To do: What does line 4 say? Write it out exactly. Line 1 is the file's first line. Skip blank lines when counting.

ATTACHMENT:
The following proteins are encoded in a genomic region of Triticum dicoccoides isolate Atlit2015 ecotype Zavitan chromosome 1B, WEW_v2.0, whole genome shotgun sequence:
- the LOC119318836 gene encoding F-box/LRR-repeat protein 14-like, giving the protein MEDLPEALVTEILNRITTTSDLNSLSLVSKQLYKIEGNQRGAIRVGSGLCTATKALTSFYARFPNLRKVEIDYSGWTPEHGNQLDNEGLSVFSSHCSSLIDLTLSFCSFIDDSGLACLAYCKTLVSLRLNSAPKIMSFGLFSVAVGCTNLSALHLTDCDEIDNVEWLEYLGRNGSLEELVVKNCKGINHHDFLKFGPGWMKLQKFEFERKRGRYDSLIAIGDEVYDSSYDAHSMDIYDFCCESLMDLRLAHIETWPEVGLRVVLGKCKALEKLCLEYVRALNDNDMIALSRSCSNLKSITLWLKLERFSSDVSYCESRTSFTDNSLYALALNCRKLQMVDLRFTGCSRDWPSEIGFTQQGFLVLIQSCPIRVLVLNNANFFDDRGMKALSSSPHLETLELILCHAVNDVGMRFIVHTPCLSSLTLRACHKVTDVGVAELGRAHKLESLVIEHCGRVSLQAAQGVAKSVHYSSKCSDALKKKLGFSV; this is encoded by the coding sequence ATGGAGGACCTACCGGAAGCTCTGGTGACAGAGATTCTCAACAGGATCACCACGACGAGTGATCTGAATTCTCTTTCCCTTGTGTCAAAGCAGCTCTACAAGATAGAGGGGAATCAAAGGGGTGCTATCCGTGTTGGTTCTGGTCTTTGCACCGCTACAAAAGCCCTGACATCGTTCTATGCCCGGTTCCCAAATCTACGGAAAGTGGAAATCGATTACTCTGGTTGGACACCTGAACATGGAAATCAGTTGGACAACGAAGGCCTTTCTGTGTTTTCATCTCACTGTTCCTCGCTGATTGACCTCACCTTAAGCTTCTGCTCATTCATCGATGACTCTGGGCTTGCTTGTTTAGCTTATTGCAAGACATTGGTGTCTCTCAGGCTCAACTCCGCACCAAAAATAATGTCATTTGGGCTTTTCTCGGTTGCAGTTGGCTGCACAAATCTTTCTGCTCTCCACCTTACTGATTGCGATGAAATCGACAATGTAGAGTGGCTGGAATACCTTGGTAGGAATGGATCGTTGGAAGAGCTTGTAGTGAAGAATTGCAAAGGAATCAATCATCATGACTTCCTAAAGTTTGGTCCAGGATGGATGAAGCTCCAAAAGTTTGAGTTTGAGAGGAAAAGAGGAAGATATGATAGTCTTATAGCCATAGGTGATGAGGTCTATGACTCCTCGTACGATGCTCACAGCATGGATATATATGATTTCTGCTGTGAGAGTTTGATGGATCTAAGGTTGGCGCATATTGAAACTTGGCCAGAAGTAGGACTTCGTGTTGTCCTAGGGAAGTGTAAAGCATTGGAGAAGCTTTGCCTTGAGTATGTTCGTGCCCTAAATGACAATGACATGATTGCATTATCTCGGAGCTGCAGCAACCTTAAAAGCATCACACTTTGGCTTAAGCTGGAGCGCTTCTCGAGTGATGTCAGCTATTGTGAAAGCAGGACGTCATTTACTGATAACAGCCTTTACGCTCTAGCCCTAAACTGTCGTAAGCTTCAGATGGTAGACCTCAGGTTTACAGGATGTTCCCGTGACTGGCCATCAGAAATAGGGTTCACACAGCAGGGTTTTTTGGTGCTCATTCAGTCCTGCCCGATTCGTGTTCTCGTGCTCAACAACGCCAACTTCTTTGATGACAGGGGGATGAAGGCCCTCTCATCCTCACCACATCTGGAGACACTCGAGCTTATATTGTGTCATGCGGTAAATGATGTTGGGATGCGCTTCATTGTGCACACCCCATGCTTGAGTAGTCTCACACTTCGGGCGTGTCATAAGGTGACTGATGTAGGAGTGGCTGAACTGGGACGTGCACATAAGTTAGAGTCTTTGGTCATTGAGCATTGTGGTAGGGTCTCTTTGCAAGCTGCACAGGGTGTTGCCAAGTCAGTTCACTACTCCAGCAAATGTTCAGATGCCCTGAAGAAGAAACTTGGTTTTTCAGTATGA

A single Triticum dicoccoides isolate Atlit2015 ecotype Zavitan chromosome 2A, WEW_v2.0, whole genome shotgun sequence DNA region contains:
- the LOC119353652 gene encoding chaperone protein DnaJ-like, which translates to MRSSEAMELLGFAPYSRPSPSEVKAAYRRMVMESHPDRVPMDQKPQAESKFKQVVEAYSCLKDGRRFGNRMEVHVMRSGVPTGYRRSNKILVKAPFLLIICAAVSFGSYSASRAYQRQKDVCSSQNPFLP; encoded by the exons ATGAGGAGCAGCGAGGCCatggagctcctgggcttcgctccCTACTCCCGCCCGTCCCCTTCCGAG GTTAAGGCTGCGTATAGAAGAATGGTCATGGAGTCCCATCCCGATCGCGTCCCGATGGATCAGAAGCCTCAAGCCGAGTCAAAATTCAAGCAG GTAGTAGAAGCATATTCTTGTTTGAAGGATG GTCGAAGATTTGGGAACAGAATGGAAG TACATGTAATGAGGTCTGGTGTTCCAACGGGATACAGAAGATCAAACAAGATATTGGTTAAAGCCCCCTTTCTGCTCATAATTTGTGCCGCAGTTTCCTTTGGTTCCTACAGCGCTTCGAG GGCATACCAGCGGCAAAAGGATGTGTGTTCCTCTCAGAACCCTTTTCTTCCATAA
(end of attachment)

- the LOC119353652 gene encoding chaperone protein DnaJ-like, which translates to MRSSEAMELLGFAPYSRPSPSEVKAAYRRMVMESHPDRVPMDQKPQAESKFKQVVEAYSCLKDGRRFGNRMEVHVMRSGVPTGYRRSNKILVKAPFLLIICAAVSFGSYSASRAYQRQKDVCSSQNPFLP; encoded by the exons ATGAGGAGCAGCGAGGCCatggagctcctgggcttcgctccCTACTCCCGCCCGTCCCCTTCCGAG GTTAAGGCTGCGTATAGAAGAATGGTCATGGAGTCCCATCCCGATCGCGTCCCGATGGATCAGAAGCCTCAAGCCGAGTCAAAATTCAAGCAG GTAGTAGAAGCATATTCTTGTTTGAAGGATG GTCGAAGATTTGGGAACAGAATGGAAG TACATGTAATGAGGTCTGGTGTTCCAACGGGATACAGAAGATCAAACAAGATATTGGTTAAAGCCCCCTTTCTGCTCATAATTTGTGCCGCAGTTTCCTTTGGTTCCTACAGCGCTTCGAG GGCATACCAGCGGCAAAAGGATGTGTGTTCCTCTCAGAACCCTTTTCTTCCATAA